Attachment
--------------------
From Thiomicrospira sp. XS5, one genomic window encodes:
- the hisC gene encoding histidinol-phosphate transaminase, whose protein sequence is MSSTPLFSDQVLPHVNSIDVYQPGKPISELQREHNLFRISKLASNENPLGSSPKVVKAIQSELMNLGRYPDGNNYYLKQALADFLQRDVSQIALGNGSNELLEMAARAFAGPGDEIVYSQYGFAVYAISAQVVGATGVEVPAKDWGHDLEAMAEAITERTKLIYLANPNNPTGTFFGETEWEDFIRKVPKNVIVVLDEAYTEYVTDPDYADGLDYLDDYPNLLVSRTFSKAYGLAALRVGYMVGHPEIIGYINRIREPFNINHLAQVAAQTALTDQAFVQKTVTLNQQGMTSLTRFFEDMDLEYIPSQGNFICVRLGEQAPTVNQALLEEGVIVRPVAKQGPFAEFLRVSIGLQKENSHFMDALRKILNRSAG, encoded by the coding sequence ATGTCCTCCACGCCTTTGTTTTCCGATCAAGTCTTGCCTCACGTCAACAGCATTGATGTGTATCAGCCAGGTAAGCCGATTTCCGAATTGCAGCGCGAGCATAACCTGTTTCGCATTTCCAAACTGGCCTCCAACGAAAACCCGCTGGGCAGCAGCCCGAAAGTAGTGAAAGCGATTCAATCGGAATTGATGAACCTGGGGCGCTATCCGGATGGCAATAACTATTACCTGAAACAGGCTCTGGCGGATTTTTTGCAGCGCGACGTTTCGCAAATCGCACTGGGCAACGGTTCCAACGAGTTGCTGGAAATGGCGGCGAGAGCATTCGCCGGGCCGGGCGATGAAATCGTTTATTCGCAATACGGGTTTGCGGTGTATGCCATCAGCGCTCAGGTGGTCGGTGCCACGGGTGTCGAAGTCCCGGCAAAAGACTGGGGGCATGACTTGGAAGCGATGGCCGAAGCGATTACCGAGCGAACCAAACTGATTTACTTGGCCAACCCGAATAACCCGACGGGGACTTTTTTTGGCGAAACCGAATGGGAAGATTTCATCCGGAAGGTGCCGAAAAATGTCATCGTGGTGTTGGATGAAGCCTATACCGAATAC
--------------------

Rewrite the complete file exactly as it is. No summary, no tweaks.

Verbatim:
From Thiomicrospira sp. XS5, one genomic window encodes:
- the hisC gene encoding histidinol-phosphate transaminase, whose protein sequence is MSSTPLFSDQVLPHVNSIDVYQPGKPISELQREHNLFRISKLASNENPLGSSPKVVKAIQSELMNLGRYPDGNNYYLKQALADFLQRDVSQIALGNGSNELLEMAARAFAGPGDEIVYSQYGFAVYAISAQVVGATGVEVPAKDWGHDLEAMAEAITERTKLIYLANPNNPTGTFFGETEWEDFIRKVPKNVIVVLDEAYTEYVTDPDYADGLDYLDDYPNLLVSRTFSKAYGLAALRVGYMVGHPEIIGYINRIREPFNINHLAQVAAQTALTDQAFVQKTVTLNQQGMTSLTRFFEDMDLEYIPSQGNFICVRLGEQAPTVNQALLEEGVIVRPVAKQGPFAEFLRVSIGLQKENSHFMDALRKILNRSAG, encoded by the coding sequence ATGTCCTCCACGCCTTTGTTTTCCGATCAAGTCTTGCCTCACGTCAACAGCATTGATGTGTATCAGCCAGGTAAGCCGATTTCCGAATTGCAGCGCGAGCATAACCTGTTTCGCATTTCCAAACTGGCCTCCAACGAAAACCCGCTGGGCAGCAGCCCGAAAGTAGTGAAAGCGATTCAATCGGAATTGATGAACCTGGGGCGCTATCCGGATGGCAATAACTATTACCTGAAACAGGCTCTGGCGGATTTTTTGCAGCGCGACGTTTCGCAAATCGCACTGGGCAACGGTTCCAACGAGTTGCTGGAAATGGCGGCGAGAGCATTCGCCGGGCCGGGCGATGAAATCGTTTATTCGCAATACGGGTTTGCGGTGTATGCCATCAGCGCTCAGGTGGTCGGTGCCACGGGTGTCGAAGTCCCGGCAAAAGACTGGGGGCATGACTTGGAAGCGATGGCCGAAGCGATTACCGAGCGAACCAAACTGATTTACTTGGCCAACCCGAATAACCCGACGGGGACTTTTTTTGGCGAAACCGAATGGGAAGATTTCATCCGGAAGGTGCCGAAAAATGTCATCGTGGTGTTGGATGAAGCCTATACCGAATAC